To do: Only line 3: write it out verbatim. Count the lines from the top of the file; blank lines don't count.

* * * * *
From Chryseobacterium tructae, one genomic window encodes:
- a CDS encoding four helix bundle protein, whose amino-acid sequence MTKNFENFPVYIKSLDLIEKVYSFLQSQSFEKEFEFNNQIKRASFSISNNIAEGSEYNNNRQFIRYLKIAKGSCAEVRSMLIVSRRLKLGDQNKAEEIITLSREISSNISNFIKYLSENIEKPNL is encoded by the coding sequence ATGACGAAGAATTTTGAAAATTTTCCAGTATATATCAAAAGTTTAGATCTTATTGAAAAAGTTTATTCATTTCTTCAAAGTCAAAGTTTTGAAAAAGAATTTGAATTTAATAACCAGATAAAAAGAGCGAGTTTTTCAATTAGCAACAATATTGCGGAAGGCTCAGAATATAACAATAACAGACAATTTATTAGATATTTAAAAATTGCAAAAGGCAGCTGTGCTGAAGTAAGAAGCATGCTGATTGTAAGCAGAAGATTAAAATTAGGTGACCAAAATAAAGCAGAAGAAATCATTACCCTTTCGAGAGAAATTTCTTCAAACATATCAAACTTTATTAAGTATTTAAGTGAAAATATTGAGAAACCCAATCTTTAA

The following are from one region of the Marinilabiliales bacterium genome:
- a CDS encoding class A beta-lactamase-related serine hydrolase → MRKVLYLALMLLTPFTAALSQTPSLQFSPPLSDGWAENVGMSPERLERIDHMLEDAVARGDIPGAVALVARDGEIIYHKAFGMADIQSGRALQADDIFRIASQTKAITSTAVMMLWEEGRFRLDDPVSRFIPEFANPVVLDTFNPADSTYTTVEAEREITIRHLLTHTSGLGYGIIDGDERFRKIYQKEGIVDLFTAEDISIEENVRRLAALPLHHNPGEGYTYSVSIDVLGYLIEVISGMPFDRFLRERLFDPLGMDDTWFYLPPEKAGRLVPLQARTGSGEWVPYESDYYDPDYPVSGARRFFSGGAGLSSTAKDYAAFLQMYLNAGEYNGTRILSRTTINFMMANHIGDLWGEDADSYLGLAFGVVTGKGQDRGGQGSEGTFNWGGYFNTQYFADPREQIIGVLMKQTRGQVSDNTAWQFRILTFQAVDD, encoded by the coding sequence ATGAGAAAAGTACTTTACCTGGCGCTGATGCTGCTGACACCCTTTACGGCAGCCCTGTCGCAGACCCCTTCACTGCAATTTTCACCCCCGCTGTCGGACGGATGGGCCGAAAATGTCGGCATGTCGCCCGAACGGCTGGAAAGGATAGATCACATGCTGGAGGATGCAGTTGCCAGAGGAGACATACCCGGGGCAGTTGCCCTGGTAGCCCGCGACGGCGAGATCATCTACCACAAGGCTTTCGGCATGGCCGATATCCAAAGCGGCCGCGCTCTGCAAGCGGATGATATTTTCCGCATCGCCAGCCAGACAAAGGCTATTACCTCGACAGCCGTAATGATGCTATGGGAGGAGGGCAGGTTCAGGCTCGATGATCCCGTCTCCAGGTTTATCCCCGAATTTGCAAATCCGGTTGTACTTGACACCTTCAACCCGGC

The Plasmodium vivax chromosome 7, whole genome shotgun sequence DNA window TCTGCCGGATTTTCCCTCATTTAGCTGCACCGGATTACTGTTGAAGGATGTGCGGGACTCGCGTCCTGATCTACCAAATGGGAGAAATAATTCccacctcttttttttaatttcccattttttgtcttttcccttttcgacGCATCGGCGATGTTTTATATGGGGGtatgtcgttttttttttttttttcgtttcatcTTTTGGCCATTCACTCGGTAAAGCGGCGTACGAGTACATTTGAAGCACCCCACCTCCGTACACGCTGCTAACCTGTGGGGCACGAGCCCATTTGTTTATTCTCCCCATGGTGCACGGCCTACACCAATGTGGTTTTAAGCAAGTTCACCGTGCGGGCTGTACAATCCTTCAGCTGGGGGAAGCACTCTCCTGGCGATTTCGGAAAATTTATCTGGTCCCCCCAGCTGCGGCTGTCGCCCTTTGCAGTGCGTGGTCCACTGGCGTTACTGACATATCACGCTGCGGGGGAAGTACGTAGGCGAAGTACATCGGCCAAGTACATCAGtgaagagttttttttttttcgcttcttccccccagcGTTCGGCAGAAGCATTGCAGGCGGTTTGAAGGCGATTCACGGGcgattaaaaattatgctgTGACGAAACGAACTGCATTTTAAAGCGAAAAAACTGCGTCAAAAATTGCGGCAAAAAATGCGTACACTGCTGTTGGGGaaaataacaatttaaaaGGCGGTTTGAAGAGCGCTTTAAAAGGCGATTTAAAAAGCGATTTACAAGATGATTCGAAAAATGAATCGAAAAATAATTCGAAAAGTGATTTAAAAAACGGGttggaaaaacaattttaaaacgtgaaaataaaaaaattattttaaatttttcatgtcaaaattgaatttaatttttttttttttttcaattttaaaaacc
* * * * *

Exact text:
The following are from one region of the Marinilabiliales bacterium genome: